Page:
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KMR Agency Suspends Franchise With SAG-AFTRA Amid Major Client Payment Delays

EXCLUSIVE: The KMR talent agency, which has been grappling with “talent payment breakdown,” has suspended its franchise with SAG-AFTRA. KMR owner and President Mark Measures today sent a letter to the guild, informing them of the decision.

“After careful consideration and much deliberation, I have concluded that it is in the best interest of KMR and its clients to temporarily inactivate our franchise with the union,” he wrote. “This decision is not taken lightly, but it presents us with the opportunity to address and rectify the issues that have been causing significant distractions in recent times.”

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The move, which we hear left agents inside KMR blindsided, comes after Deadline revealed last Friday that agency clients had been waiting for months to get their payments. Over the past week, we learned of more KMR checks that have bounced though at least one person saw their latest checks clear.

In the letter to SAG-AFTRA, Measures addressed the problems.

“I want to assure you that I am fully committed to taking all necessary steps to correct these issues, including ensuring that all KMR client claims are handled appropriately,” he wrote. “Additionally, we will be restructuring the agency to ensure a stronger launch when we ask to reactivate our franchise with SAG/Aftra.”

Measures has not returned Deadline’s request for further comment on how overdue payments would be handled. In SAG-AFTRA’s letter to members today on KMR’s suspension, the guild informed them of the Procedure for Filing a Claim Against Your Agency for Undistributed Funds.

SAG-AFTRA also notified them that “members shall not be under any obligation to pay commissions to the agent on any money earned by members after the termination of SAG-AFTRA agency contracts, even though such monies are earned by members on employment contracts in existence at the date of termination of the agency contracts.”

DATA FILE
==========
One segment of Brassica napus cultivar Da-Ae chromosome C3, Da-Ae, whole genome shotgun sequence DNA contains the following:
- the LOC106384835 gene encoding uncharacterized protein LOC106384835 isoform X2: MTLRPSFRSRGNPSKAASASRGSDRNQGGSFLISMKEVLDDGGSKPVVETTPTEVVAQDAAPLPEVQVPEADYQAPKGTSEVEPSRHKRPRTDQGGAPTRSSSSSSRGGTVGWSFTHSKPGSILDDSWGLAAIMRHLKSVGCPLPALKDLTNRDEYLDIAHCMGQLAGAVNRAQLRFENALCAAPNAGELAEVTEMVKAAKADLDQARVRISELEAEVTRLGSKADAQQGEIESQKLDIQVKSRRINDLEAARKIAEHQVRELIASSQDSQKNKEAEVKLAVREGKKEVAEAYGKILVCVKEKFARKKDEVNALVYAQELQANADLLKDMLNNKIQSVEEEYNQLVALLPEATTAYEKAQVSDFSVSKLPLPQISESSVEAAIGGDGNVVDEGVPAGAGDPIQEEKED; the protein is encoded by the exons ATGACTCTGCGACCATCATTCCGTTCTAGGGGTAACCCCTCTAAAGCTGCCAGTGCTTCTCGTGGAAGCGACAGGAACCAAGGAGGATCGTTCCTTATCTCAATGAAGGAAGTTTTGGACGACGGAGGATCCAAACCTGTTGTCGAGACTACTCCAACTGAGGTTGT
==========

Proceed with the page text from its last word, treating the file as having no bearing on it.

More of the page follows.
KMR “may retain and collect any commissions earned under said contracts prior to the inactivation of the franchise,” the union said.

In his letter to SAG-AFTRA, Measures noted that “there are clients who are understandably unhappy with the recent challenges we have faced” while also saying that “I am heartened by the overwhelming support and understanding shown by the majority of our clients. Their willingness to afford us the time to rebuild speaks volumes about the strength of our relationships.”

He reiterated a commitment to get KMR back up, saying that “we will emerge from this temporary setback as a stronger and more resilient agency.”

Meanwhile, KMR agents have been evaluating their options, with a number of them leaving for other jobs. Jamie Hernandez, Head of Adult On-Camera Commercial, and talent agent Alicia Ruskin, Partner/SVP, announced to clients today that they will be opening their own shop, True Artists Agency, with at least one other KMR employee joining them. Valerie Chiovetti also is said to be eyeing another opportunity.

The franchise suspension comes a week after KMR exited the Association of Talent Agents (ATA), the trade organization of talent agencies that negotiates agency franchise agreements with the major entertainment guilds and does legislative lobbying on behalf of its members.

In the interview with Deadline last Friday, Measures blamed the disruption on banking issues, the crashing of a database involved with payment, and the loss of KMR’s Head of Talent Payment, stressing that the agency is actively “working [its] way out.”

Also known by the name Kazarian/Measures/Ruskin & Associates, KMR Talent began as The Wormser Agency, which in 1957 became the first voice-over and commercial agency in Los Angeles.

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